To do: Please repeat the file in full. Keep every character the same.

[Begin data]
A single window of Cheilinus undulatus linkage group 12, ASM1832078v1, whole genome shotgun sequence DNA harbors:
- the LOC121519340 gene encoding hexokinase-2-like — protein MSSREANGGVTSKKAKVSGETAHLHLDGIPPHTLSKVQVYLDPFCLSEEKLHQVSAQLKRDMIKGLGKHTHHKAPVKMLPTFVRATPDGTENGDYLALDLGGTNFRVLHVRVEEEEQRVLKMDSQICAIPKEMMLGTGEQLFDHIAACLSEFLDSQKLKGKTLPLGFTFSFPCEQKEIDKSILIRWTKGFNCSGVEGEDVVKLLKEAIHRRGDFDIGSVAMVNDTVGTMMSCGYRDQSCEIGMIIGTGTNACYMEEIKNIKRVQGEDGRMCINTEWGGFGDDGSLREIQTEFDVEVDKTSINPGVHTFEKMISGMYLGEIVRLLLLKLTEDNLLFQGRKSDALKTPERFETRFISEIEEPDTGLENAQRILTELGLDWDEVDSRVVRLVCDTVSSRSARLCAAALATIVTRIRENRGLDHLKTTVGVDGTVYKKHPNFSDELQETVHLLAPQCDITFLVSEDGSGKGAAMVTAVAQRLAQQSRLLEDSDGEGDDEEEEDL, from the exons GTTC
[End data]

A single window of Cheilinus undulatus linkage group 12, ASM1832078v1, whole genome shotgun sequence DNA harbors:
- the LOC121519340 gene encoding hexokinase-2-like — protein MSSREANGGVTSKKAKVSGETAHLHLDGIPPHTLSKVQVYLDPFCLSEEKLHQVSAQLKRDMIKGLGKHTHHKAPVKMLPTFVRATPDGTENGDYLALDLGGTNFRVLHVRVEEEEQRVLKMDSQICAIPKEMMLGTGEQLFDHIAACLSEFLDSQKLKGKTLPLGFTFSFPCEQKEIDKSILIRWTKGFNCSGVEGEDVVKLLKEAIHRRGDFDIGSVAMVNDTVGTMMSCGYRDQSCEIGMIIGTGTNACYMEEIKNIKRVQGEDGRMCINTEWGGFGDDGSLREIQTEFDVEVDKTSINPGVHTFEKMISGMYLGEIVRLLLLKLTEDNLLFQGRKSDALKTPERFETRFISEIEEPDTGLENAQRILTELGLDWDEVDSRVVRLVCDTVSSRSARLCAAALATIVTRIRENRGLDHLKTTVGVDGTVYKKHPNFSDELQETVHLLAPQCDITFLVSEDGSGKGAAMVTAVAQRLAQQSRLLEDSDGEGDDEEEEDL, from the exons GTTC